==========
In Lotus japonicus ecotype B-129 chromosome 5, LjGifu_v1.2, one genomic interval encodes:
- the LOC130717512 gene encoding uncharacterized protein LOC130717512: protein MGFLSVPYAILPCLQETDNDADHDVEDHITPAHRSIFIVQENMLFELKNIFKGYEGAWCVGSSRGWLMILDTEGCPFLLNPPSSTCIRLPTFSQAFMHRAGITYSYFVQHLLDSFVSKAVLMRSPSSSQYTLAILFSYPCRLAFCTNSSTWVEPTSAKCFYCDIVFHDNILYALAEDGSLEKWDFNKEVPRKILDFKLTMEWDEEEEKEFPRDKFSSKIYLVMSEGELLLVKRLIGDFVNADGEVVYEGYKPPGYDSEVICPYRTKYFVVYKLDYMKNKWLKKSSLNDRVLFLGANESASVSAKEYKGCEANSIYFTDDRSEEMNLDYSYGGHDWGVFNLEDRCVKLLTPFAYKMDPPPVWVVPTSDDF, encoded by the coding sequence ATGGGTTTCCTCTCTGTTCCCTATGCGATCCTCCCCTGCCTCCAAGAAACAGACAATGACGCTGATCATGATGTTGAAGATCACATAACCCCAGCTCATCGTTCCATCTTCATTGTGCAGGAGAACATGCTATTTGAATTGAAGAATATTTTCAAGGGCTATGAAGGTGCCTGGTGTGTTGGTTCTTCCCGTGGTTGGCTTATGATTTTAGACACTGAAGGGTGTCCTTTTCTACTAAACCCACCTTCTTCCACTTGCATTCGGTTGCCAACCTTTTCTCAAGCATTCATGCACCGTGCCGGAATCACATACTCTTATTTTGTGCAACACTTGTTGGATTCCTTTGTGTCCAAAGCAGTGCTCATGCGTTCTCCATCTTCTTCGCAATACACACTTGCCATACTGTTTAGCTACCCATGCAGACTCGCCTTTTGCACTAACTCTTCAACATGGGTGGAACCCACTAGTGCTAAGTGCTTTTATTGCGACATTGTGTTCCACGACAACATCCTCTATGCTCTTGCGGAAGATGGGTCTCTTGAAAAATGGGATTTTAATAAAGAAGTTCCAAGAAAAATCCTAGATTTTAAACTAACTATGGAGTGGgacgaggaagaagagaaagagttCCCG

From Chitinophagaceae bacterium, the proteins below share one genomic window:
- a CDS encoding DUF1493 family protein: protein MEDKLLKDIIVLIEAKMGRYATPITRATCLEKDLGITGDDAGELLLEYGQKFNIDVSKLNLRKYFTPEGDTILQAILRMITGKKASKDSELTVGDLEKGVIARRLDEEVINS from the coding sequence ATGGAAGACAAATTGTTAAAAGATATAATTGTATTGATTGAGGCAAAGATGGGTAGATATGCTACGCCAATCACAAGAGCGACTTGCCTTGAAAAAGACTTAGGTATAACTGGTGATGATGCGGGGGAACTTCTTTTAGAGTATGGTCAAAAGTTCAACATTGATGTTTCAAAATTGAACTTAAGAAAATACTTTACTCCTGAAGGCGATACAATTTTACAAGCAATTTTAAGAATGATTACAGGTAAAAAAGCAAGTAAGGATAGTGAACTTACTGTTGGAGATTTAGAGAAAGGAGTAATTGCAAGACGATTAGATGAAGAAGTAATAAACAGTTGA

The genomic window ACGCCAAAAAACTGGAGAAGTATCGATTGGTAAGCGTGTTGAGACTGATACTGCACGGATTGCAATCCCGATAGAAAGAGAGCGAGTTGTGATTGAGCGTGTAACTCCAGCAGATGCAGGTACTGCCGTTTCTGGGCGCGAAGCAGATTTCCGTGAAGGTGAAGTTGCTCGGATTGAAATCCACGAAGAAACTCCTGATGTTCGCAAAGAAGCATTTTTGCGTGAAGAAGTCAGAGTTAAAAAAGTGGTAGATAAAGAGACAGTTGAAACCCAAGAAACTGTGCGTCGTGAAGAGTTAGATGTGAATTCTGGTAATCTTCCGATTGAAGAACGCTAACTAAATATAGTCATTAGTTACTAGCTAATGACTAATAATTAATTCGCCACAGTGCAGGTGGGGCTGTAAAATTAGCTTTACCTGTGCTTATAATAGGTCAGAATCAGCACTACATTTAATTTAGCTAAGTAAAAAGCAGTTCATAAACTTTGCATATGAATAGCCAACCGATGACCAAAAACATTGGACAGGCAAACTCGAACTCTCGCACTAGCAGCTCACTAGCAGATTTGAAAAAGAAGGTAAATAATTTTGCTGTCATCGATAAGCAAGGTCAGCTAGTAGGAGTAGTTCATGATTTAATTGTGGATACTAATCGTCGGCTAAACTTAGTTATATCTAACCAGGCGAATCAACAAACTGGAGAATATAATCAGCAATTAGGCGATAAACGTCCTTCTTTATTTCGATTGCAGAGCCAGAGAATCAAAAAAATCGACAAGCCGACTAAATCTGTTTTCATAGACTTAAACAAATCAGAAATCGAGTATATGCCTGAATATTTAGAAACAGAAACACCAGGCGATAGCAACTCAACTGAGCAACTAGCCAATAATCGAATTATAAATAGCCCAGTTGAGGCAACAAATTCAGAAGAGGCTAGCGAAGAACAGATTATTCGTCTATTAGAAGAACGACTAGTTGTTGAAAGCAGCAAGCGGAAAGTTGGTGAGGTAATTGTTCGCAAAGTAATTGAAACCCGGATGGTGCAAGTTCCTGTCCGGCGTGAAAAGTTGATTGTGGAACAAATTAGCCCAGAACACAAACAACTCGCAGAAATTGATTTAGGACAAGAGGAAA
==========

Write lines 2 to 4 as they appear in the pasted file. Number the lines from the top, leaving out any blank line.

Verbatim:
- the LOC130717512 gene encoding uncharacterized protein LOC130717512: protein MGFLSVPYAILPCLQETDNDADHDVEDHITPAHRSIFIVQENMLFELKNIFKGYEGAWCVGSSRGWLMILDTEGCPFLLNPPSSTCIRLPTFSQAFMHRAGITYSYFVQHLLDSFVSKAVLMRSPSSSQYTLAILFSYPCRLAFCTNSSTWVEPTSAKCFYCDIVFHDNILYALAEDGSLEKWDFNKEVPRKILDFKLTMEWDEEEEKEFPRDKFSSKIYLVMSEGELLLVKRLIGDFVNADGEVVYEGYKPPGYDSEVICPYRTKYFVVYKLDYMKNKWLKKSSLNDRVLFLGANESASVSAKEYKGCEANSIYFTDDRSEEMNLDYSYGGHDWGVFNLEDRCVKLLTPFAYKMDPPPVWVVPTSDDF, encoded by the coding sequence ATGGGTTTCCTCTCTGTTCCCTATGCGATCCTCCCCTGCCTCCAAGAAACAGACAATGACGCTGATCATGATGTTGAAGATCACATAACCCCAGCTCATCGTTCCATCTTCATTGTGCAGGAGAACATGCTATTTGAATTGAAGAATATTTTCAAGGGCTATGAAGGTGCCTGGTGTGTTGGTTCTTCCCGTGGTTGGCTTATGATTTTAGACACTGAAGGGTGTCCTTTTCTACTAAACCCACCTTCTTCCACTTGCATTCGGTTGCCAACCTTTTCTCAAGCATTCATGCACCGTGCCGGAATCACATACTCTTATTTTGTGCAACACTTGTTGGATTCCTTTGTGTCCAAAGCAGTGCTCATGCGTTCTCCATCTTCTTCGCAATACACACTTGCCATACTGTTTAGCTACCCATGCAGACTCGCCTTTTGCACTAACTCTTCAACATGGGTGGAACCCACTAGTGCTAAGTGCTTTTATTGCGACATTGTGTTCCACGACAACATCCTCTATGCTCTTGCGGAAGATGGGTCTCTTGAAAAATGGGATTTTAATAAAGAAGTTCCAAGAAAAATCCTAGATTTTAAACTAACTATGGAGTGGgacgaggaagaagagaaagagttCCCG

From Chitinophagaceae bacterium, the proteins below share one genomic window:
- a CDS encoding DUF1493 family protein: protein MEDKLLKDIIVLIEAKMGRYATPITRATCLEKDLGITGDDAGELLLEYGQKFNIDVSKLNLRKYFTPEGDTILQAILRMITGKKASKDSELTVGDLEKGVIARRLDEEVINS from the coding sequence ATGGAAGACAAATTGTTAAAAGATATAATTGTATTGATTGAGGCAAAGATGGGTAGATATGCTACGCCAATCACAAGAGCGACTTGCCTTGAAAAAGACTTAGGTATAACTGGTGATGATGCGGGGGAACTTCTTTTAGAGTATGGTCAAAAGTTCAACATTGATGTTTCAAAATTGAACTTAAGAAAATACTTTACTCCTGAAGGCGATACAATTTTACAAGCAATTTTAAGAATGATTACAGGTAAAAAAGCAAGTAAGGATAGTGAACTTACTGTTGGAGATTTAGAGAAAGGAGTAATTGCAAGACGATTAGATGAAGAAGTAATAAACAGTTGA